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A Quarterly Journal
Jeffrey Woodward, Founder & General Editor
Volume 9, Number 4, December 2015


Janet McCann
College Station, Texas, USA

Screened Porch

Sandra’s house so neat
even the rubber tree leaves
glow a waxy green

A tray of fresh chocolate-chip cookies and lemonade was always in the center of the card table because Sandra had a heart condition and her mother wanted us to play with her. So we sat out on the porch and played Parcheesi and Sorry and Clue and Old Maid, until Mary Ann looked at me and I looked at her and we said thank you so much, we have to go home now, and we said goodbye to Sandra and ran out the door, jumped over her hedge, and went off to climb trees.

A heart condition meant you could die and so we had to always be nice to her, and we liked her, but we all cheated and if she did you had to pretend you didn’t see it. And you couldn’t get even by cheating worse because then she would cry. But we played on into the afternoon and sometimes read movie magazines; Sandra really liked the stars with hair on their chests. She pointed them out. Cary Grant. Walter Huston. Peter Lorre.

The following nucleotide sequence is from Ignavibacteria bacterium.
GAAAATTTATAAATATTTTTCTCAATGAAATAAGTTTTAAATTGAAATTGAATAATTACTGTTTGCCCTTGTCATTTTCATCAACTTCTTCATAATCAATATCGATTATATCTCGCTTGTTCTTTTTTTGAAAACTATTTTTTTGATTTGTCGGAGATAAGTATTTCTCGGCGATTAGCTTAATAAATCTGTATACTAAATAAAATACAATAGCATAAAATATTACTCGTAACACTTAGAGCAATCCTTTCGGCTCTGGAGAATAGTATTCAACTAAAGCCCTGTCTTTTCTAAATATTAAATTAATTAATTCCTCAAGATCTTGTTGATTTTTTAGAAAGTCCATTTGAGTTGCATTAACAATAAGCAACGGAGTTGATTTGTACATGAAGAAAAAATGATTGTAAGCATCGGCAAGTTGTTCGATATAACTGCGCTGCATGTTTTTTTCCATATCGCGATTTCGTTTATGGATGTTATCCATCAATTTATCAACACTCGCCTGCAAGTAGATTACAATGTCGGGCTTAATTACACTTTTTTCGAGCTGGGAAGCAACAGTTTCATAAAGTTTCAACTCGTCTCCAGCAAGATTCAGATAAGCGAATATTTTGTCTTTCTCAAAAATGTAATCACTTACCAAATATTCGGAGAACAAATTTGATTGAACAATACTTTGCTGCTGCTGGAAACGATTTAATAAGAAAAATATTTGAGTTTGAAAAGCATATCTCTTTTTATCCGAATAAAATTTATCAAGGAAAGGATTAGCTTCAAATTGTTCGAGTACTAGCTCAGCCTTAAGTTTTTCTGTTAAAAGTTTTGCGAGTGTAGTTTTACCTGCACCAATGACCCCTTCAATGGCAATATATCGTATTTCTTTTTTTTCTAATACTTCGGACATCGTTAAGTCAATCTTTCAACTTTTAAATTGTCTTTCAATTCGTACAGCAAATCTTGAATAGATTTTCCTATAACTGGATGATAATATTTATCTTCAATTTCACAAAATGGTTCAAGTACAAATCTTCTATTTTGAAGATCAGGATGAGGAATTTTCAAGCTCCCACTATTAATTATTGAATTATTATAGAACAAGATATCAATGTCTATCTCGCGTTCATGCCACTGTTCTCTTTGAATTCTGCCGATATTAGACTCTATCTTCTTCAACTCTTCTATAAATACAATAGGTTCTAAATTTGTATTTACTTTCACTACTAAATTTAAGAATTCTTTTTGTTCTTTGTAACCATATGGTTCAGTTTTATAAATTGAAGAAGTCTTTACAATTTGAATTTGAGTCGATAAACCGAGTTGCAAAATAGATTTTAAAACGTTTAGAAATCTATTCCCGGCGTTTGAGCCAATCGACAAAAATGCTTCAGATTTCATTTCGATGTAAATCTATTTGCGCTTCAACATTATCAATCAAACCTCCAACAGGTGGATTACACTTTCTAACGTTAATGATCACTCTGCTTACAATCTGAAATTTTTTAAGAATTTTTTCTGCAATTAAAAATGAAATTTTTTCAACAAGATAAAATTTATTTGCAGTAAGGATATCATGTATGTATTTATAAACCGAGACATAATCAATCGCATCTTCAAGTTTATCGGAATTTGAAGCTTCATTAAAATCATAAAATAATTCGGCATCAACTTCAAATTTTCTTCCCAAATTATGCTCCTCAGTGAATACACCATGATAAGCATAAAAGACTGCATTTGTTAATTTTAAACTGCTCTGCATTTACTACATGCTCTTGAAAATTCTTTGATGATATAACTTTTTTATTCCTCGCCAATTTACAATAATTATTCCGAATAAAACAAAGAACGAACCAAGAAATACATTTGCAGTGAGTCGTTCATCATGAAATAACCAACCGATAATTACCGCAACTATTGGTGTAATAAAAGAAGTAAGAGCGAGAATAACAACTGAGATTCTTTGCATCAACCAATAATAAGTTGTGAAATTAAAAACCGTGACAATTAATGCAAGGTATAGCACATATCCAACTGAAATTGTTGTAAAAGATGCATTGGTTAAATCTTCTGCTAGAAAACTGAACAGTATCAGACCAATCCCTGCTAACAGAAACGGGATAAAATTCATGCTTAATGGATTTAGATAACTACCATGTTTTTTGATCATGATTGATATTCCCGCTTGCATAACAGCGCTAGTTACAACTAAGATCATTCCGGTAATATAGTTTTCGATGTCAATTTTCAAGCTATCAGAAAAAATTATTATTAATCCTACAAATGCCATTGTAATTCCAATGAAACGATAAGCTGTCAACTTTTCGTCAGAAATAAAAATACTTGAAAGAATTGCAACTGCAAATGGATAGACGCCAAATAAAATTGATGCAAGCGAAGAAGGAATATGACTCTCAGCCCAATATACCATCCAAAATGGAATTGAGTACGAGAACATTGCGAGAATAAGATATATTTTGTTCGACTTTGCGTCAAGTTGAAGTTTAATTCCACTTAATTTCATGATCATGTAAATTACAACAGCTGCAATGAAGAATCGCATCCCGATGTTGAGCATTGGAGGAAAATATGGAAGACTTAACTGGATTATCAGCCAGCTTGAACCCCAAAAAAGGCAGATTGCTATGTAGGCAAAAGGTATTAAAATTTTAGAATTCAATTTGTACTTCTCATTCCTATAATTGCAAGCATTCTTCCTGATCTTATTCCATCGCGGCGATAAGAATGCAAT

At night there were hoarded sparklers, Mary Ann and I set them off in the woods. The flakes of light leaping in the dark, and afterwards echoing behind our lids. Sandra was never allowed to come to the woods, so we would tell her about the sparklers, and sometimes leave her one for her to set off with her father watching in her own yard. She was our scapegoat and pet, she who was ill, who drew the vapours away from us so we could climb trees and swing out over abysses on ropes, so we could feel our health pulse in our arms and fingers as we switched each other with whips from the willow tree. We played Parcheesi. We brought her sacrifices. We thought of her in the dark woods.

How we see the stars:
Flat on our backs on the grass,
through black branches



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